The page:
Python/Perl Popularity (Re: A Mountain of Perl...)

Daniel Berlin+list.python dan at cgsoftware.com
Wed Apr 12 06:09:31 CEST 2000


>>>>> "tom" == tom 98 <tom__98 at my-deja.com> writes:


    tom> In article <200004102111.HAA03380 at envy.fulcrum.com.au>,
    tom> Richard.Jones at fulcrum.com.au wrote:

    tom> Maybe you can contribute more constructively:

    tom>  -- How can I browse the Python documentation without firing
    tom> up a web browser?

Convert it to text format. It's latex, you can make it into anything
you want, and do anything you want with it.
If you tell me your environment for programming, i'll tell you a nice
way to be able to get at it that doesn't involve firing up a web browser
    tom> Or,   How do I get information on a single
    tom> Python function or class quickly?
Personally, i read the docstrings.
I have a little utility function in my python startup file.
SO all i do is thus:
import socket 
>>> info(socket.htonl) 
Documentation: 
------------------------------------------------------------------------

Object <built-in function htonl> :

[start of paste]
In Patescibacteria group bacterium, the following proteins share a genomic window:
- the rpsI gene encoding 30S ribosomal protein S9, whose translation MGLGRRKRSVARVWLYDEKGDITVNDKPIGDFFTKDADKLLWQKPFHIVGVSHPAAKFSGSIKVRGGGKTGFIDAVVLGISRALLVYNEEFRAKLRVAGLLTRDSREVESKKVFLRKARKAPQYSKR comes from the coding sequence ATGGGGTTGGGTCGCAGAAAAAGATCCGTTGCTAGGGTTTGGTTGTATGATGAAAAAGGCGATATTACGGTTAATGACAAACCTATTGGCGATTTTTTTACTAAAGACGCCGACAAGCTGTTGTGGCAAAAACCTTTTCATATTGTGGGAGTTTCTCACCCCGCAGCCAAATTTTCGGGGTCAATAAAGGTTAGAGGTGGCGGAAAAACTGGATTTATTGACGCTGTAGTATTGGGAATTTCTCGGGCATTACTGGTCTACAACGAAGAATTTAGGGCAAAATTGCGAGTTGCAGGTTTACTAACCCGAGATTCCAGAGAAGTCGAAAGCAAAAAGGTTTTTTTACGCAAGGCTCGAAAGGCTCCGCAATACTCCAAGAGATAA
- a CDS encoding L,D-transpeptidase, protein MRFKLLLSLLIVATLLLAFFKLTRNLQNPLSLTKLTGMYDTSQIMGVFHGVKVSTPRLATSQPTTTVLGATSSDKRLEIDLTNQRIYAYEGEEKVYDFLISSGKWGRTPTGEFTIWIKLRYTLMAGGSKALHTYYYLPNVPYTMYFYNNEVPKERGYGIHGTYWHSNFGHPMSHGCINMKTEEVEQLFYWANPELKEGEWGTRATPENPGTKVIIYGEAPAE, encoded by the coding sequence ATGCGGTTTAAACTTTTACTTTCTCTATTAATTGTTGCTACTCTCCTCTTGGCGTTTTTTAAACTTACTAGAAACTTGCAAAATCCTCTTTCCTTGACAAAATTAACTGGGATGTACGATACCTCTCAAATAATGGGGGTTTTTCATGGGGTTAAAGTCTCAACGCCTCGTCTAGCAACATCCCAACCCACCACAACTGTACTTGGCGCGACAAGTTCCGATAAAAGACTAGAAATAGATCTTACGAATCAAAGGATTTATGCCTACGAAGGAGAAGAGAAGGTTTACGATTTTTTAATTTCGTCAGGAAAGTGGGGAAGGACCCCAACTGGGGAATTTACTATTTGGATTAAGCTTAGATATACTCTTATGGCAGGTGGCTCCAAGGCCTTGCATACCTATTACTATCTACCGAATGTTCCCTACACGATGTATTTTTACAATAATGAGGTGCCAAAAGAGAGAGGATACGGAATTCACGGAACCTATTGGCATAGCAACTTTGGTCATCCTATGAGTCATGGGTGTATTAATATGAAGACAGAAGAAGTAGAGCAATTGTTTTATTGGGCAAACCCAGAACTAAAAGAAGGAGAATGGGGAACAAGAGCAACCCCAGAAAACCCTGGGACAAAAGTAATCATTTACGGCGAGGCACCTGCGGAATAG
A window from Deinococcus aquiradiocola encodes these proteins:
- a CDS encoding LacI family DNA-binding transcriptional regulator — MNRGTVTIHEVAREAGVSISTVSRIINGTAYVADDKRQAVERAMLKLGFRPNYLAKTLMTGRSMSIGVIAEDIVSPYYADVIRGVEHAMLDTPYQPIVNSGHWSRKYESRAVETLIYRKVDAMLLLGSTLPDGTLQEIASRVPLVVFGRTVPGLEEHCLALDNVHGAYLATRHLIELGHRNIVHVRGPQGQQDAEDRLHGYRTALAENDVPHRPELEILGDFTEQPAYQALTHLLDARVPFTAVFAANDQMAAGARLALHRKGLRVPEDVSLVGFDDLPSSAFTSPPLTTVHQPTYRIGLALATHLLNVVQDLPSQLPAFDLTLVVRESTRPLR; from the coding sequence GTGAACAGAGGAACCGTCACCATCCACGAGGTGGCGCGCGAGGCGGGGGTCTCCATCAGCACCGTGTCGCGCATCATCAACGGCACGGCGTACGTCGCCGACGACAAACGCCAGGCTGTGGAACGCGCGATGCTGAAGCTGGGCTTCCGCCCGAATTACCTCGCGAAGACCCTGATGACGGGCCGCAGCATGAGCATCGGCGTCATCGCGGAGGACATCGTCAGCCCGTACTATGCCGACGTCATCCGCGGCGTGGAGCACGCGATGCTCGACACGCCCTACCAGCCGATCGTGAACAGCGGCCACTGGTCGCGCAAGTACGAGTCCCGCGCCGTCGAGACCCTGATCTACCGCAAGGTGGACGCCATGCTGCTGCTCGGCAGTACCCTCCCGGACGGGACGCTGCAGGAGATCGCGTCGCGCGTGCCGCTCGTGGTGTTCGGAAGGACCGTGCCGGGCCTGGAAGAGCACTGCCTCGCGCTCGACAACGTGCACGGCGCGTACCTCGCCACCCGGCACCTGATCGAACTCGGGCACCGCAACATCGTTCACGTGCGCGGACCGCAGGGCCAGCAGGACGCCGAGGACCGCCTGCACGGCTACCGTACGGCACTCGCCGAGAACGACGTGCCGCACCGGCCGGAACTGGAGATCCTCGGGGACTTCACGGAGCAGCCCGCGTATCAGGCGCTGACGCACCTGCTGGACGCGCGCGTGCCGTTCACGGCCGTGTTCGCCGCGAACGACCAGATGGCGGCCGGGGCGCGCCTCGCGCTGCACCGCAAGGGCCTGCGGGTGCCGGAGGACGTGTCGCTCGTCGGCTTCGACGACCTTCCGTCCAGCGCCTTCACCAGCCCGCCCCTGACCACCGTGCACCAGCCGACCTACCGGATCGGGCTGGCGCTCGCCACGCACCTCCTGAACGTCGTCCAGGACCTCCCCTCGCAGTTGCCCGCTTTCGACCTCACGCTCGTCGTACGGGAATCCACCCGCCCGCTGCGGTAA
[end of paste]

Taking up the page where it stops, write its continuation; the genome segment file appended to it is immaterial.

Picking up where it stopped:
htonl(integer) -> integer  

    Convert a 32-bit integer from host to network byte order.  
 
 

    tom> Is there any equivalent of
    tom> "perldoc -f split" or "perldoc Net::POP3"?  What do you do in
    tom> that situation?

You fire up the interperter, which you probably already have running,
and just look at the docstring.
If they didn't provide one, well, you yell at them.


    tom>  -- Is there a Python equivalent of CPAN and the Perl CPAN
    tom> module?  The closest I know of is Parnassus.  But Parnassus
    tom> is merely a collection of links, not an archive, and it
    tom> doesn't have any facilities (AFAIK) for automatic
    tom> installation.

So, who gives a crap?
I try not to be that lazy.

    tom>  -- Several extensions I have wanted to install have required
    tom> access to the full Python source tree, not just the header
    tom> files and the library. 
Such as?
    tom>  Is that going to change?  Otherwise,
    tom> how can I install Python extensions that want access to the
    tom> source tree on, say, a standard RedHat system?
I have yet to see a single one that required access to the full source
tree.
If it doesn't have a damn good reason, the package is broken.
    tom> Having the
    tom> standard RPM-based installation in parallel with a /usr/local
    tom> installation from source is confusing, and removing the
    tom> RPM-based installation risks breaking things.


Why do i get the feeling you'll never be satisfied?

    tom> Tom.





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